When Singing Becomes Knowing: Developing Self-knowledge Through Vocal Pedagogy

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Anderson, Marie
Self-Knowledge , Singing , Spirituality , Vocal Pedagogy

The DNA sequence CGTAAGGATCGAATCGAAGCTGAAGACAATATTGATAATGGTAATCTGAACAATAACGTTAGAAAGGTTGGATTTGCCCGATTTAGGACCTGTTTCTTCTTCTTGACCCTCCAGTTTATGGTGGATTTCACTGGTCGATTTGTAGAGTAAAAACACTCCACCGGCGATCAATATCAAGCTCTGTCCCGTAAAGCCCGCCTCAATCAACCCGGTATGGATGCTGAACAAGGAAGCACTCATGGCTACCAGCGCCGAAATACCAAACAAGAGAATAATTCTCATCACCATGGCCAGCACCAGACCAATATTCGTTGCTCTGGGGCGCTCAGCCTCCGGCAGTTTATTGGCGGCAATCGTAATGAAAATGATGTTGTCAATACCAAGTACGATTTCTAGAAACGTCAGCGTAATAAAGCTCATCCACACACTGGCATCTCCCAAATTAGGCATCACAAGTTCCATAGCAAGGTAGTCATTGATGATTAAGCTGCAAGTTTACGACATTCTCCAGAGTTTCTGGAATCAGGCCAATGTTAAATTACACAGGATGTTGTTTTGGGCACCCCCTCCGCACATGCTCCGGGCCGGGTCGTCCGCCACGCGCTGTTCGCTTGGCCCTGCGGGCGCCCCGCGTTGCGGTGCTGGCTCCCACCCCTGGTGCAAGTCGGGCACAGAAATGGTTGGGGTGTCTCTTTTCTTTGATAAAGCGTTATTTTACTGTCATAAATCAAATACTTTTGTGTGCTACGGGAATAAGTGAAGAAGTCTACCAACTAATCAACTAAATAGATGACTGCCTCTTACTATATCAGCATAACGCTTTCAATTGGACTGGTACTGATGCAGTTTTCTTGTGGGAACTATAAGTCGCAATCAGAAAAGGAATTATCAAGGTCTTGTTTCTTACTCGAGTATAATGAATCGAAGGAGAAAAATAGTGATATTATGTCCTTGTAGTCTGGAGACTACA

The purpose of this research was to explore vocal pedagogy that places development of self-knowledge at the center of the investigation. I looked at the personal growth that occurred as a result of the distinctive qualities inherent in singing lessons that included spiritual practices. The goal for unity of body, mind, and spirit in performance bears a close resemblance to the basic meditative practices of mastery through repetition, intense listening, and deep connective breathing that have been used for thousands of years in all mystical traditions. The singing studio is a place where self-discovery can be encouraged and held with respect. This exploration examined vocal pedagogy as a means to finding one’s personal voice. Little literature exists on voice and self-knowledge, and a search for relevant sources revealed that there appears to be no professional training available in the area of voice and self-knowledge, although many people appear to be developing their own strategies for this purpose. My own experience and practice as a voice teacher with a strong spiritual identity, places me as someone who may benefit from further information about voice and self-development. The study consisted of two phases. Phase one consisted of interviews with three educators who use singing lessons as a tool for development of self-knowledge. The findings of these interviews informed phase two, which was a series of ten singing lessons given to one female adult student who had requested a type of singing study that would promote self-knowledge. The lessons used both traditional vocal techniques and spiritual practices. I discovered that the use of spiritual practice combined with traditional vocal technique deepened the experience of the lessons and enhanced every aspect of my traditional vocal pedagogy. Research that involved the researcher and the process of research so intimately allowed a pedagogy to emerge that is responsive, deliberately non-linear, in which curriculum is shaped dialogically by both student and teacher in an intimate evolving relationship.
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